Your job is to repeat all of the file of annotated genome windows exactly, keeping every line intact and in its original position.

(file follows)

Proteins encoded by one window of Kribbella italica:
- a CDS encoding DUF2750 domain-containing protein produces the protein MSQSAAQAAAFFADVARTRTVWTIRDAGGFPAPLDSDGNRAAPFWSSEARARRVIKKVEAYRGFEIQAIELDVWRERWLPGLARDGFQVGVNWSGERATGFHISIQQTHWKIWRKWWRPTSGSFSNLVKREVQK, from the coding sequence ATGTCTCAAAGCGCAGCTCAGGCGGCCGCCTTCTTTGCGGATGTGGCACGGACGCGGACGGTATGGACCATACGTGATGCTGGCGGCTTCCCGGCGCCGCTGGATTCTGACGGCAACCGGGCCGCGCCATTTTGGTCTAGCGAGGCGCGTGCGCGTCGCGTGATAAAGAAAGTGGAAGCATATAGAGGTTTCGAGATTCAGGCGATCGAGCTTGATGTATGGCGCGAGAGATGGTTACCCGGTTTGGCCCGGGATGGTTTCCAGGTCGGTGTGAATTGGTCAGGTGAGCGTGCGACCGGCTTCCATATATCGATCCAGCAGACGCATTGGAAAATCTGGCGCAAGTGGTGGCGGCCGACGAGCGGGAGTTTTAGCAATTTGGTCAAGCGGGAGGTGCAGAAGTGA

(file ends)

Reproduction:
Proteins encoded by one window of Kribbella italica:
- a CDS encoding DUF2750 domain-containing protein produces the protein MSQSAAQAAAFFADVARTRTVWTIRDAGGFPAPLDSDGNRAAPFWSSEARARRVIKKVEAYRGFEIQAIELDVWRERWLPGLARDGFQVGVNWSGERATGFHISIQQTHWKIWRKWWRPTSGSFSNLVKREVQK, from the coding sequence ATGTCTCAAAGCGCAGCTCAGGCGGCCGCCTTCTTTGCGGATGTGGCACGGACGCGGACGGTATGGACCATACGTGATGCTGGCGGCTTCCCGGCGCCGCTGGATTCTGACGGCAACCGGGCCGCGCCATTTTGGTCTAGCGAGGCGCGTGCGCGTCGCGTGATAAAGAAAGTGGAAGCATATAGAGGTTTCGAGATTCAGGCGATCGAGCTTGATGTATGGCGCGAGAGATGGTTACCCGGTTTGGCCCGGGATGGTTTCCAGGTCGGTGTGAATTGGTCAGGTGAGCGTGCGACCGGCTTCCATATATCGATCCAGCAGACGCATTGGAAAATCTGGCGCAAGTGGTGGCGGCCGACGAGCGGGAGTTTTAGCAATTTGGTCAAGCGGGAGGTGCAGAAGTGA